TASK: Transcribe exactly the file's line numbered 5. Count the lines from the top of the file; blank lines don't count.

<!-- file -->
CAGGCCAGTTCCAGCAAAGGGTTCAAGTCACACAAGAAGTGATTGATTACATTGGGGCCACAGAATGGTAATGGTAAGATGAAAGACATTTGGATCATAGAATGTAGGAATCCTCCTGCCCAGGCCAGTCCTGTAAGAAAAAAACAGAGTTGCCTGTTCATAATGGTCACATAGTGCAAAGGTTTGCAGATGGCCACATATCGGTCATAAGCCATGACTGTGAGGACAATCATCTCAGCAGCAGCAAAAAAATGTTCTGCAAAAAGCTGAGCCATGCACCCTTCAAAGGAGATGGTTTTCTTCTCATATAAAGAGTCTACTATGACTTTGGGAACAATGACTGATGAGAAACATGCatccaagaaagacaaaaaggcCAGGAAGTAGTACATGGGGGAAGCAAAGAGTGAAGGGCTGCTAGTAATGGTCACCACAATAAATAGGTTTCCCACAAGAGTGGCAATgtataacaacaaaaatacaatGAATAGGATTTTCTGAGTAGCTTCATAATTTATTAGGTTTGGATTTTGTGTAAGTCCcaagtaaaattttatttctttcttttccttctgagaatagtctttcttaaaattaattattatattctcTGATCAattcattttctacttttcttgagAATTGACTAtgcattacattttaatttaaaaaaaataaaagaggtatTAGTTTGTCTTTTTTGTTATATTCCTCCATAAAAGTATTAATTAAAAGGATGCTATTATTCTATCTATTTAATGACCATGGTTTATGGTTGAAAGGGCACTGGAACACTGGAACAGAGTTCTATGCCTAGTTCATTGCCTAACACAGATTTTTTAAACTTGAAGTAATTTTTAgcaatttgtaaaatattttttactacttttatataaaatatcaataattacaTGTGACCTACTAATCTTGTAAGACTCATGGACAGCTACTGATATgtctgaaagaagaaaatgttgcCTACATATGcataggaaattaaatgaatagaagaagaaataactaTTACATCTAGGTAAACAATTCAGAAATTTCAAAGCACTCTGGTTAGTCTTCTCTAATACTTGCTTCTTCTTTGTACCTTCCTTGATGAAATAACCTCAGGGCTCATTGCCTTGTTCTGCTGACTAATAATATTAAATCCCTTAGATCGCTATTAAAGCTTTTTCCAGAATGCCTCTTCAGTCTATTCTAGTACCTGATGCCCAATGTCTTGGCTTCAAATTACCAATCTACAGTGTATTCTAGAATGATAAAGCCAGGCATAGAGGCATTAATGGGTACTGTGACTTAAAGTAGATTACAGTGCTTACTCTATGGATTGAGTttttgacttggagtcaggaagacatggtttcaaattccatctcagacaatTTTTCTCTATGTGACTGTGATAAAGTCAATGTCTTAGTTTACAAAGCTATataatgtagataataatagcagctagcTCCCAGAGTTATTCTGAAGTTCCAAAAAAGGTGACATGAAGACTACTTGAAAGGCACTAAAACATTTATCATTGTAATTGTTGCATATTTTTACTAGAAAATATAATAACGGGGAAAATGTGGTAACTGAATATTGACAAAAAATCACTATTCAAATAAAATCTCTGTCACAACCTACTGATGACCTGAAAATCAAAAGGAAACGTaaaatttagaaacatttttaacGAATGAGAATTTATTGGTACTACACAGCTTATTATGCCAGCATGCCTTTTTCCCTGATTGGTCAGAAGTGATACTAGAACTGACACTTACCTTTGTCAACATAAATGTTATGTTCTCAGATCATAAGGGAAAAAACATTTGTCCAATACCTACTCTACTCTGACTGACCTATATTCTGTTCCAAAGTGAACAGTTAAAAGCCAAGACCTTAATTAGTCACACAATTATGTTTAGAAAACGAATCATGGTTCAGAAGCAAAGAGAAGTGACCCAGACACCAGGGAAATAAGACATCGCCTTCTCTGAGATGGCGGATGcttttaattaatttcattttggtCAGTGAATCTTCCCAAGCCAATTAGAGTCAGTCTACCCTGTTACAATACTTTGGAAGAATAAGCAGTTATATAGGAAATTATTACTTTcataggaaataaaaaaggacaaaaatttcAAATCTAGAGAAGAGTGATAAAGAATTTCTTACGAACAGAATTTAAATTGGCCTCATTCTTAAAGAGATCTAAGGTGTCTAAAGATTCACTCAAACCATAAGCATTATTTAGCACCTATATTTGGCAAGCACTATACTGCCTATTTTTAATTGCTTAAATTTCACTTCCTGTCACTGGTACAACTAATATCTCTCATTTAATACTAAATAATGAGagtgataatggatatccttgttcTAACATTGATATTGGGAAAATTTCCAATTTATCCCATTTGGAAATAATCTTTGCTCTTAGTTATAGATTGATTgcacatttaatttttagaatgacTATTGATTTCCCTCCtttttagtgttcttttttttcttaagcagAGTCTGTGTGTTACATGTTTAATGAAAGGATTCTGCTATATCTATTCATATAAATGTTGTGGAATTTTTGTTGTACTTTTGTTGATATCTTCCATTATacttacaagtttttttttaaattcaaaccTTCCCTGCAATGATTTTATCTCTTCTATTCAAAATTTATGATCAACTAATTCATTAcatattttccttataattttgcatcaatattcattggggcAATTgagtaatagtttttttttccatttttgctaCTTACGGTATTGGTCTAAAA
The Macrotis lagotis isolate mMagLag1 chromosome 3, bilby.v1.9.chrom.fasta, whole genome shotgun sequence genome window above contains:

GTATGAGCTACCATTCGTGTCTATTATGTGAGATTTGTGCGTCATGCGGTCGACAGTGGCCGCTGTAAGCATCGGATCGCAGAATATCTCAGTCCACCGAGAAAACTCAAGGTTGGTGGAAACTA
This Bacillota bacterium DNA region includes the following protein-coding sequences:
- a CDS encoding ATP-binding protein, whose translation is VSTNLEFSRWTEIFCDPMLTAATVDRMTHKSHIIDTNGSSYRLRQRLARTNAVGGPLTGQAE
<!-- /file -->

- a CDS encoding ATP-binding protein, whose translation is VSTNLEFSRWTEIFCDPMLTAATVDRMTHKSHIIDTNGSSYRLRQRLARTNAVGGPLTGQAE